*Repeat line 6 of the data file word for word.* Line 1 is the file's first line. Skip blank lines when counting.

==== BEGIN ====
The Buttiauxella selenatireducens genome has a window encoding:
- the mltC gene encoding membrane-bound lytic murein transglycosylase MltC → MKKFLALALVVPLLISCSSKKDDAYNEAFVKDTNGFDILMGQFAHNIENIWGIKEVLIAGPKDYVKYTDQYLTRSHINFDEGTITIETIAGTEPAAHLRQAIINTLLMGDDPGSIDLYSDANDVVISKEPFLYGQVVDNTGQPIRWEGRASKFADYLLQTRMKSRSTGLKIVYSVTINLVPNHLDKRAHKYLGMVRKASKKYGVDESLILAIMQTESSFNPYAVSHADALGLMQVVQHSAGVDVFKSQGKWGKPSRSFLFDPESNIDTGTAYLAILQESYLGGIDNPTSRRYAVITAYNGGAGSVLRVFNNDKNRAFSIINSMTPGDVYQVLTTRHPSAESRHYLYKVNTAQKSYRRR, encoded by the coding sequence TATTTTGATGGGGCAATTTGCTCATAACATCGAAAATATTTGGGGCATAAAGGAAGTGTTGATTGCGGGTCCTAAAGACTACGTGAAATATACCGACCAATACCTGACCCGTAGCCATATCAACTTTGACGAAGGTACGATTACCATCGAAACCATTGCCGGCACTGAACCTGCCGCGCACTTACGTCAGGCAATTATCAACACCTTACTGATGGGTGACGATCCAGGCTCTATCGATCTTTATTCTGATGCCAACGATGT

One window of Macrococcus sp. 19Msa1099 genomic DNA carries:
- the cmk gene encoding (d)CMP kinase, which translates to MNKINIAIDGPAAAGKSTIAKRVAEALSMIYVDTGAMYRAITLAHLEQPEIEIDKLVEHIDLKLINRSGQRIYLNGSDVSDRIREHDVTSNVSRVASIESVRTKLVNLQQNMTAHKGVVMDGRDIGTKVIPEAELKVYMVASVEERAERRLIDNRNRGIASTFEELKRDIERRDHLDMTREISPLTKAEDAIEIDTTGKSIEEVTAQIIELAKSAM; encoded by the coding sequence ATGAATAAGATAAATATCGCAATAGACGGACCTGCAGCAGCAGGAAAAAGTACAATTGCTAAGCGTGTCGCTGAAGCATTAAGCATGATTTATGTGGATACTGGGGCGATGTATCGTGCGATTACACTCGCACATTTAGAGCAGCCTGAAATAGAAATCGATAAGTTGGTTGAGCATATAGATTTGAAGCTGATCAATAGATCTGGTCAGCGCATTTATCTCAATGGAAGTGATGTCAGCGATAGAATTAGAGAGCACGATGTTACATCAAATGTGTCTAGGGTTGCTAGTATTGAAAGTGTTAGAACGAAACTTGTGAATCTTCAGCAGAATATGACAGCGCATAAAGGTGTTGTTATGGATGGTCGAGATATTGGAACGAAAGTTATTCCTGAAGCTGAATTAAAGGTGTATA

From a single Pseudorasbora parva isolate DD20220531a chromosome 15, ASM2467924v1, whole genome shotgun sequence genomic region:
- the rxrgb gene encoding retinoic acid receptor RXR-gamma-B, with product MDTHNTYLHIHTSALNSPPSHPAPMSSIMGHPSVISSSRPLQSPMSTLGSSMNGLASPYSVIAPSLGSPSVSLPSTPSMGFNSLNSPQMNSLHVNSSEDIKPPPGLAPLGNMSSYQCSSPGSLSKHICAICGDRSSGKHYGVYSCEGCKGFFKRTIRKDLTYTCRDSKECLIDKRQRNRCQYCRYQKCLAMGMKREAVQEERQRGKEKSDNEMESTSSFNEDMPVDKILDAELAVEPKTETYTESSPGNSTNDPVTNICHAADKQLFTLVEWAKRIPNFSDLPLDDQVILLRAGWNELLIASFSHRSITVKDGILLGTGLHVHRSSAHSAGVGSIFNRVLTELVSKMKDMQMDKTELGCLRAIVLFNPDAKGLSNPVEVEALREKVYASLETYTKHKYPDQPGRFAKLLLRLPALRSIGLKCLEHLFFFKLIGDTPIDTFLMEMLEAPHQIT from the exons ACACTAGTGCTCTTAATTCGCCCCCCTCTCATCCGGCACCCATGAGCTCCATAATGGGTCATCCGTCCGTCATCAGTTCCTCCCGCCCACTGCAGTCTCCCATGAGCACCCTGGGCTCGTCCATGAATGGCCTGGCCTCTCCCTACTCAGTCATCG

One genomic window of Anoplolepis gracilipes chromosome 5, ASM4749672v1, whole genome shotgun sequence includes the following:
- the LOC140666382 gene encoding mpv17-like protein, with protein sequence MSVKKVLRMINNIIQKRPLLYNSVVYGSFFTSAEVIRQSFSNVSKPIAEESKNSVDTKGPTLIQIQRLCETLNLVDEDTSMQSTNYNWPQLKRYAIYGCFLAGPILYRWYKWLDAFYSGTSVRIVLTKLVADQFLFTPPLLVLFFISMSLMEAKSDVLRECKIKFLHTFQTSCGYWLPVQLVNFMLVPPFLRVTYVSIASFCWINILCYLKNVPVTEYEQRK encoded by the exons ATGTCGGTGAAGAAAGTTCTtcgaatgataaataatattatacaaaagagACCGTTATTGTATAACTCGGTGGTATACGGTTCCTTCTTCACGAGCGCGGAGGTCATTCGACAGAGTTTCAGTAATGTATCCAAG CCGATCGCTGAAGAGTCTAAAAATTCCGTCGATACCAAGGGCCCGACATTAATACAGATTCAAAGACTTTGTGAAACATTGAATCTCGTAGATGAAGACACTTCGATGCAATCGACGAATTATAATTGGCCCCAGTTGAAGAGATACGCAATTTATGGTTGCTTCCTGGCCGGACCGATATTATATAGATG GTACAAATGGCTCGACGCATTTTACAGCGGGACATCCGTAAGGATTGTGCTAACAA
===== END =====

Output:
- the rxrgb gene encoding retinoic acid receptor RXR-gamma-B, with product MDTHNTYLHIHTSALNSPPSHPAPMSSIMGHPSVISSSRPLQSPMSTLGSSMNGLASPYSVIAPSLGSPSVSLPSTPSMGFNSLNSPQMNSLHVNSSEDIKPPPGLAPLGNMSSYQCSSPGSLSKHICAICGDRSSGKHYGVYSCEGCKGFFKRTIRKDLTYTCRDSKECLIDKRQRNRCQYCRYQKCLAMGMKREAVQEERQRGKEKSDNEMESTSSFNEDMPVDKILDAELAVEPKTETYTESSPGNSTNDPVTNICHAADKQLFTLVEWAKRIPNFSDLPLDDQVILLRAGWNELLIASFSHRSITVKDGILLGTGLHVHRSSAHSAGVGSIFNRVLTELVSKMKDMQMDKTELGCLRAIVLFNPDAKGLSNPVEVEALREKVYASLETYTKHKYPDQPGRFAKLLLRLPALRSIGLKCLEHLFFFKLIGDTPIDTFLMEMLEAPHQIT from the exons ACACTAGTGCTCTTAATTCGCCCCCCTCTCATCCGGCACCCATGAGCTCCATAATGGGTCATCCGTCCGTCATCAGTTCCTCCCGCCCACTGCAGTCTCCCATGAGCACCCTGGGCTCGTCCATGAATGGCCTGGCCTCTCCCTACTCAGTCATCG